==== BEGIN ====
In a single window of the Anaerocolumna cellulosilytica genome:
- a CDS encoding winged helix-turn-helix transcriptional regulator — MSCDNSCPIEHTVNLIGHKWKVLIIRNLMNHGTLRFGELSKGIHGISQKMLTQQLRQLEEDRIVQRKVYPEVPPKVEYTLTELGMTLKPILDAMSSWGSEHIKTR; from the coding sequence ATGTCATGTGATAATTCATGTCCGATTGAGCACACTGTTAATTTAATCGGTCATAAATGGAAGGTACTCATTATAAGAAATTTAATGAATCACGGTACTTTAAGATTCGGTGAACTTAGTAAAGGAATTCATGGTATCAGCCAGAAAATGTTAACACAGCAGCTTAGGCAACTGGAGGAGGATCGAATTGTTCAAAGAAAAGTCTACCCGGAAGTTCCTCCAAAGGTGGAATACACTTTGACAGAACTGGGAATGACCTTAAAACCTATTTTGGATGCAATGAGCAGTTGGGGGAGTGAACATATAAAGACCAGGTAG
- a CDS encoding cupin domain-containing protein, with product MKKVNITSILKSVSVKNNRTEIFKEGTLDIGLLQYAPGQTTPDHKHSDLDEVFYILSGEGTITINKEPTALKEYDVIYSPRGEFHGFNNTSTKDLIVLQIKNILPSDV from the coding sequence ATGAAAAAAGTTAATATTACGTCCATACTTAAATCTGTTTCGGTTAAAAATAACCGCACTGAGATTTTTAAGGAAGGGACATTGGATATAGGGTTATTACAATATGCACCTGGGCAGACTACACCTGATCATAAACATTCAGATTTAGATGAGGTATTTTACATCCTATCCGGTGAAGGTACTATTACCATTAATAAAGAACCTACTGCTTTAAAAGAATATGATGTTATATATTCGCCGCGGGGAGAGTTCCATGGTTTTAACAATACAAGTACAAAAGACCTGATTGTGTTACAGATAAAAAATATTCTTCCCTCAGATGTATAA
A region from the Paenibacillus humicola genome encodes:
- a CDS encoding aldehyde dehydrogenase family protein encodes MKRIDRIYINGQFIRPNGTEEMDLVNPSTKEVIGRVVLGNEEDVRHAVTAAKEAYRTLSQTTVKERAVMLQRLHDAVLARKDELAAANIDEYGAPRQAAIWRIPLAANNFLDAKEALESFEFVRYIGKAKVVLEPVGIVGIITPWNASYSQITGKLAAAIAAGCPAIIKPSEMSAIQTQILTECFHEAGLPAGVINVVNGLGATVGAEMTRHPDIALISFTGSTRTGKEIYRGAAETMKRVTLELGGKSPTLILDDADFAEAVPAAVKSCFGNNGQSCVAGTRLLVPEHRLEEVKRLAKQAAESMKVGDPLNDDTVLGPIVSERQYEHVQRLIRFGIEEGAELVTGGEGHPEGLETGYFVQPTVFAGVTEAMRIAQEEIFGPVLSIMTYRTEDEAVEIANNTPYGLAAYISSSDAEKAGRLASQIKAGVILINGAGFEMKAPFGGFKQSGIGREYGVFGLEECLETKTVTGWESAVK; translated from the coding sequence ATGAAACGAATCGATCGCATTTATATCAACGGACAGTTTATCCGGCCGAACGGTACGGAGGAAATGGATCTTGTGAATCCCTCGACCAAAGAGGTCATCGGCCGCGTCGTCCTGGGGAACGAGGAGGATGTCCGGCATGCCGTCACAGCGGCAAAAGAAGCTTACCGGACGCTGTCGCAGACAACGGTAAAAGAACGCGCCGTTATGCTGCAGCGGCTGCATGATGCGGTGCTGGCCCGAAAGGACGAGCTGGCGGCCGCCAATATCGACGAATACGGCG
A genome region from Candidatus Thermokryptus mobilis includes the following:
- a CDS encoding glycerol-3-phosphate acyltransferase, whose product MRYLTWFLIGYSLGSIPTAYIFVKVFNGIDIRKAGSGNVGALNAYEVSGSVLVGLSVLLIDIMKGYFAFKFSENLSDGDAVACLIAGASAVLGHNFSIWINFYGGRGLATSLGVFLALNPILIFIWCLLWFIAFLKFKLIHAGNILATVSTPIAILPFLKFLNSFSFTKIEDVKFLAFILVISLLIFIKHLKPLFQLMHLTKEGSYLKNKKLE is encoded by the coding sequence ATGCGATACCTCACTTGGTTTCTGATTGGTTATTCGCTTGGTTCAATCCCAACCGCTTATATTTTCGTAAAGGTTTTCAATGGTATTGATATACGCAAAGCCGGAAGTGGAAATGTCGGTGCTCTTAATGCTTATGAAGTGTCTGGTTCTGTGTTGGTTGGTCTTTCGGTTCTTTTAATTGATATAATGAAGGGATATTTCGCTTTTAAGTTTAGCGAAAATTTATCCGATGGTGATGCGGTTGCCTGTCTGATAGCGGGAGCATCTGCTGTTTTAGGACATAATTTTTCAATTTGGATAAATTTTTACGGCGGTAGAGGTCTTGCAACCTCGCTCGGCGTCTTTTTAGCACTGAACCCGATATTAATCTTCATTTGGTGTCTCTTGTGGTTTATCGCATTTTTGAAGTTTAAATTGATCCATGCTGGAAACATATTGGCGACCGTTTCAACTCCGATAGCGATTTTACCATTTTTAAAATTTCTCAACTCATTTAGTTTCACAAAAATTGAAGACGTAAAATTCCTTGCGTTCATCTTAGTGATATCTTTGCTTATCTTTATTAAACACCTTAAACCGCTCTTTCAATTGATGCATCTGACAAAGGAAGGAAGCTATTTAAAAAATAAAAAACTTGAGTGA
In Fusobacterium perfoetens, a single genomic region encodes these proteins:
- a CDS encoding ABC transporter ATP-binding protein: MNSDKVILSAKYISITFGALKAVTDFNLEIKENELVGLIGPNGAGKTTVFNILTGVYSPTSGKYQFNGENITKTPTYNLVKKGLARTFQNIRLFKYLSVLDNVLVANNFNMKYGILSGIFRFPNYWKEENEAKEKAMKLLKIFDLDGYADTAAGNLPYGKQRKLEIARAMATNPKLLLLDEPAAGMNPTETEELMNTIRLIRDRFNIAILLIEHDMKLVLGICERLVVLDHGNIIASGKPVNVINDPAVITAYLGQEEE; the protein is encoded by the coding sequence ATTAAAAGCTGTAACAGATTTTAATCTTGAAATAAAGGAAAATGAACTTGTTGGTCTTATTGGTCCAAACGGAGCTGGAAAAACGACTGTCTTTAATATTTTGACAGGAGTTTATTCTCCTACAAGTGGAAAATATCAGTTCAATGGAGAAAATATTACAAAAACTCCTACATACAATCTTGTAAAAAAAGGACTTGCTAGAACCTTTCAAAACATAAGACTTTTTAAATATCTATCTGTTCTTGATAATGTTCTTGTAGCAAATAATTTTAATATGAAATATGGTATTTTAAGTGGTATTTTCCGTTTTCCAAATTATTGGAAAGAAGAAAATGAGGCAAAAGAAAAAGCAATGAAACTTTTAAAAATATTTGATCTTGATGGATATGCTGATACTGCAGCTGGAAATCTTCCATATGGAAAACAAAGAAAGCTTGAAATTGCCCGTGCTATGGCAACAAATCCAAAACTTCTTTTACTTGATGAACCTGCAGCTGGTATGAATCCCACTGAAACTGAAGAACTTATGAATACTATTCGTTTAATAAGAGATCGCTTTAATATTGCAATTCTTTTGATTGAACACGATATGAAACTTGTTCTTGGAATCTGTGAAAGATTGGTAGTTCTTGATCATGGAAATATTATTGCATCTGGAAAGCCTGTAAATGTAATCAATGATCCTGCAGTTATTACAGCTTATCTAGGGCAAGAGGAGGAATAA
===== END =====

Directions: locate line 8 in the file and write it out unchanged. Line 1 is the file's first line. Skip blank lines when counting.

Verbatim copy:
In Fusobacterium perfoetens, a single genomic region encodes these proteins: